First off, do you even need to compress your photos?
If not, don't bother (you're welcome)!
But if you find that your presentation is running slow, or if it's too large to share with the people that need it, then here's how to reduce your presentation's file size.
Depending on the number of photos in your presentation and how you compress them, you can reduce the size of your presentation by 80%.
How to compress images in PowerPoint
Select the image you want to compress, and then:
- Go up to the Picture Tools Format tab
- Click on the Compress Pictures command
- Select your Compression options (see image below)
- Select your Resolution (see image below)
- Click OK
Your two compression options are EXTREMELY important, so make sure you understand what they are before you move forward.
Apply only to this photo
This is an important option to understand before you accidentally mess up all of the photos in your presentation.
Apply only to this photo (the default setting) ensures that only the picture you currently have selected is compressed.
No other images in your presentation are affected (hence why this is the default option).
By unselecting this option, you are telling PowerPoint to compress all of the photos within your presentation based on your selections.
This can save you a bunch of time if you know what you are doing, and you know that you want all of the photos in your slides compressed in this way.
BUT this can waste a bunch of time if you don’t know what you are doing.
If you catch the mistake immediately, you can hit CTRL+Z to undo your compression. Otherwise you’ll have to hunt down an earlier version of your presentation or start all over with the original photos again.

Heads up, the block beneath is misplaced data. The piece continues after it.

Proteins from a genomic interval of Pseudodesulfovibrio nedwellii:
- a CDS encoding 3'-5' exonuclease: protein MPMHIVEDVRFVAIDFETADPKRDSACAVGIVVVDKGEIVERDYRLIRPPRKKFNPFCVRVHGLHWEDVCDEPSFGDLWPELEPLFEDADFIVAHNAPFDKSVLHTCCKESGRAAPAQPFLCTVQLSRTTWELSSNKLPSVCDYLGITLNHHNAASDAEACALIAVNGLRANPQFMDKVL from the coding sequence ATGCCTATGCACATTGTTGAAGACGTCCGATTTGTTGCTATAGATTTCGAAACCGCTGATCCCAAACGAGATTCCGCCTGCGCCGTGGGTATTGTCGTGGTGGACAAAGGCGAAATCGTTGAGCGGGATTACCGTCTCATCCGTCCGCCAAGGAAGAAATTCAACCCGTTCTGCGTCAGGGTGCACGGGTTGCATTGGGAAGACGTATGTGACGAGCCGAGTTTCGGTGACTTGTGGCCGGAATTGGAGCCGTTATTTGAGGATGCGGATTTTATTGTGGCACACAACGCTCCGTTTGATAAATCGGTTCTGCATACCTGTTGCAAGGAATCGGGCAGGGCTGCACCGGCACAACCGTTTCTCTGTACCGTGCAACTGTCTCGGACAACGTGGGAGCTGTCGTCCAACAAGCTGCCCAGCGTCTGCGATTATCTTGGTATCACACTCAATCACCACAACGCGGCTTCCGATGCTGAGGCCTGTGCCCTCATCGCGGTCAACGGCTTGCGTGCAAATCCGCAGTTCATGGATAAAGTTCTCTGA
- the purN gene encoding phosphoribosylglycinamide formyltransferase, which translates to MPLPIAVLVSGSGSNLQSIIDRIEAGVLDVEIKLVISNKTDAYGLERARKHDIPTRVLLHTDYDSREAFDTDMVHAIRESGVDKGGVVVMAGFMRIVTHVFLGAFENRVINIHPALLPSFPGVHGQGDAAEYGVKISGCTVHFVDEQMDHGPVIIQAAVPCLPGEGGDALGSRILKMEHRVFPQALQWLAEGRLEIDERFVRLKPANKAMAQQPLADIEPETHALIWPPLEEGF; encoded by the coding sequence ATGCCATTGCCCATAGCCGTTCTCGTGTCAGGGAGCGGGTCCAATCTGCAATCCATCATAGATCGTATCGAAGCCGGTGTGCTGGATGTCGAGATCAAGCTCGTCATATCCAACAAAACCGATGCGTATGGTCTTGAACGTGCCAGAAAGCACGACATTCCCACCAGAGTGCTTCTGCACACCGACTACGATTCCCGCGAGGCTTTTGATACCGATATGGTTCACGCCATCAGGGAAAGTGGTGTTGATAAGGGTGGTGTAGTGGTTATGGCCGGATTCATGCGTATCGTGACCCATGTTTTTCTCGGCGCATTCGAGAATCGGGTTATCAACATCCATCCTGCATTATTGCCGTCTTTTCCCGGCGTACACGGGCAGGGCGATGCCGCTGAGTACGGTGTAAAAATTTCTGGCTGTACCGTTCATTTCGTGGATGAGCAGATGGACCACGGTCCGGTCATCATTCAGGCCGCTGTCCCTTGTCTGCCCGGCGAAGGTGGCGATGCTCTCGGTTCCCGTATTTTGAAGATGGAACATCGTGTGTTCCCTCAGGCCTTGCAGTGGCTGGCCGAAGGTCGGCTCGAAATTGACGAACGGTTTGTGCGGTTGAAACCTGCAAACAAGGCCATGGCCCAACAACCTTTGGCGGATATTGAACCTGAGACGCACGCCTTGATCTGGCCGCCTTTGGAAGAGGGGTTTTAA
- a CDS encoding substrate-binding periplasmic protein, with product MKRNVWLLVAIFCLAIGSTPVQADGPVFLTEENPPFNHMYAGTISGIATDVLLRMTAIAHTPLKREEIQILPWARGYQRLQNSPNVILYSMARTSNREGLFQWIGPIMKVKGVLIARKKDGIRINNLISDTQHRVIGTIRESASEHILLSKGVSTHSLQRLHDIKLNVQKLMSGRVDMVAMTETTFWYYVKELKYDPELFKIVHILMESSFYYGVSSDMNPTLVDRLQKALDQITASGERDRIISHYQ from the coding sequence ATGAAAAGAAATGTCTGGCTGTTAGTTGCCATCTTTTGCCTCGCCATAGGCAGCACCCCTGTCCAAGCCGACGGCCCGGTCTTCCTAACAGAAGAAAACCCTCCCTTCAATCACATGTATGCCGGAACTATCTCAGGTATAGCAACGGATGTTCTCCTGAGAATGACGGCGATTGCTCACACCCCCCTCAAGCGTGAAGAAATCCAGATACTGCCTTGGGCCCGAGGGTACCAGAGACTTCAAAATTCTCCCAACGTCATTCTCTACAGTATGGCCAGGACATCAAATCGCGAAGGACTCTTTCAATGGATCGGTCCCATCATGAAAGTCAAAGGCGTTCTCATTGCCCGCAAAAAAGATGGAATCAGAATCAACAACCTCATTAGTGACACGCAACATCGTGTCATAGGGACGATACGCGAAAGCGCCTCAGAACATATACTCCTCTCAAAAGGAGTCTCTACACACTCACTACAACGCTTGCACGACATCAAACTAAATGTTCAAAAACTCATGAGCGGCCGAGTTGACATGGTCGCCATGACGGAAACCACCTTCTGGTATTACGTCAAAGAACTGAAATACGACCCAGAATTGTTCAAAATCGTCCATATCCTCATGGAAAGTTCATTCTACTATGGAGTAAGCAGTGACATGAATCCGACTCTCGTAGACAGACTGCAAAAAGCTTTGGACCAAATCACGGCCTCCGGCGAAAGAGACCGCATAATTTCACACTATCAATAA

Delete cropped areas of pictures
This option affects whether or not PowerPoint keeps the cropped areas of your photos.
When you first crop a photo down, PowerPoint keeps the part that you crop (it just hides it from you). That’s why cropping an image doesn't actually change the size in PowerPoint.
If you know that you do not want keep the cropped areas of your photos, you can decrease the overall size of your image by selecting the 'Delete cropped areas of pictures' compression option.
Just be warned, that once you delete the cropped areas you cannot undo them later. You’ll have to start over with the original photo.
When choosing a resolution for your photos, it’s important to keep in mind the lifetime of the presentation you are building, and how it will be used.
Beware of choosing a lower resolution during the draft phase of creating your slides simply to save space, as you will find that you cannot undo the lower resolution before your big pitch.
It might be hard to tell in the photos below, the but picture compressed to 96 ppi is extremely grainy along the edges of the building and would show poorly on an overhead projector.
Higher resolutions like HD 330 ppi (pixels per inch) equate to the highest quality photo with larger file sizes.
Lower resolutions like email 96 ppi (pixels per inch) equate to lower quality photos that can appear grainy on large overhead projectors, and thus smaller files sizes.
If your presentation is a live event, such as a Ted talk, or if it will be run on a large HD monitor, then you’ll want the highest resolution photos as possible throughout your slide creation process.
If you are simply emailing a presentation to a colleague to view ONLY on their laptop (it will never be presented on a large overhead screen) then you can get away with a much lower resolution.
How much does resolution affect image size?
In the photo above, I’ve added a single image to a slideshow and used the various compression options so you can see how much it affects the size of the PowerPoint presentation.
Note that in this case, the 330 ppi and 220 ppi image resolutions result in the exact same image size.
This is something you’ll have to play around with.